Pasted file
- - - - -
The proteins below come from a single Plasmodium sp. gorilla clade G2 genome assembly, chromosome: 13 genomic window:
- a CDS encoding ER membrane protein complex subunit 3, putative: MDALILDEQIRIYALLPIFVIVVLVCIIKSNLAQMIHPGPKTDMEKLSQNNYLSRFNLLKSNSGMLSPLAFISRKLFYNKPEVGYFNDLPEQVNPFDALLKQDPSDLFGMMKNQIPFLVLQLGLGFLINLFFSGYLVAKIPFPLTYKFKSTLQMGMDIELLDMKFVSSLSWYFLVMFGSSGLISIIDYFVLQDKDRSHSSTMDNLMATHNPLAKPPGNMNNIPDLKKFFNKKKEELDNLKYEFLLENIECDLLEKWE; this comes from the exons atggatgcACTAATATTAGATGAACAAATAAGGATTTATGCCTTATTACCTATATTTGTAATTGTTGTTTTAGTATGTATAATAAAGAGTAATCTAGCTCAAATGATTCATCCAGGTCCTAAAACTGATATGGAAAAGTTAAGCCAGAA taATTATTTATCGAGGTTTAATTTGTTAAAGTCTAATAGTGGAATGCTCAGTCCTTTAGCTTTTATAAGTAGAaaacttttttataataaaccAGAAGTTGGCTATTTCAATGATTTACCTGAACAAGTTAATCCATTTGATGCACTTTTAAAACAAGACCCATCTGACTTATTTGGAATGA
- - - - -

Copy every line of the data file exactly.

The proteins below come from a single Plasmodium sp. gorilla clade G2 genome assembly, chromosome: 13 genomic window:
- a CDS encoding ER membrane protein complex subunit 3, putative: MDALILDEQIRIYALLPIFVIVVLVCIIKSNLAQMIHPGPKTDMEKLSQNNYLSRFNLLKSNSGMLSPLAFISRKLFYNKPEVGYFNDLPEQVNPFDALLKQDPSDLFGMMKNQIPFLVLQLGLGFLINLFFSGYLVAKIPFPLTYKFKSTLQMGMDIELLDMKFVSSLSWYFLVMFGSSGLISIIDYFVLQDKDRSHSSTMDNLMATHNPLAKPPGNMNNIPDLKKFFNKKKEELDNLKYEFLLENIECDLLEKWE; this comes from the exons atggatgcACTAATATTAGATGAACAAATAAGGATTTATGCCTTATTACCTATATTTGTAATTGTTGTTTTAGTATGTATAATAAAGAGTAATCTAGCTCAAATGATTCATCCAGGTCCTAAAACTGATATGGAAAAGTTAAGCCAGAA taATTATTTATCGAGGTTTAATTTGTTAAAGTCTAATAGTGGAATGCTCAGTCCTTTAGCTTTTATAAGTAGAaaacttttttataataaaccAGAAGTTGGCTATTTCAATGATTTACCTGAACAAGTTAATCCATTTGATGCACTTTTAAAACAAGACCCATCTGACTTATTTGGAATGA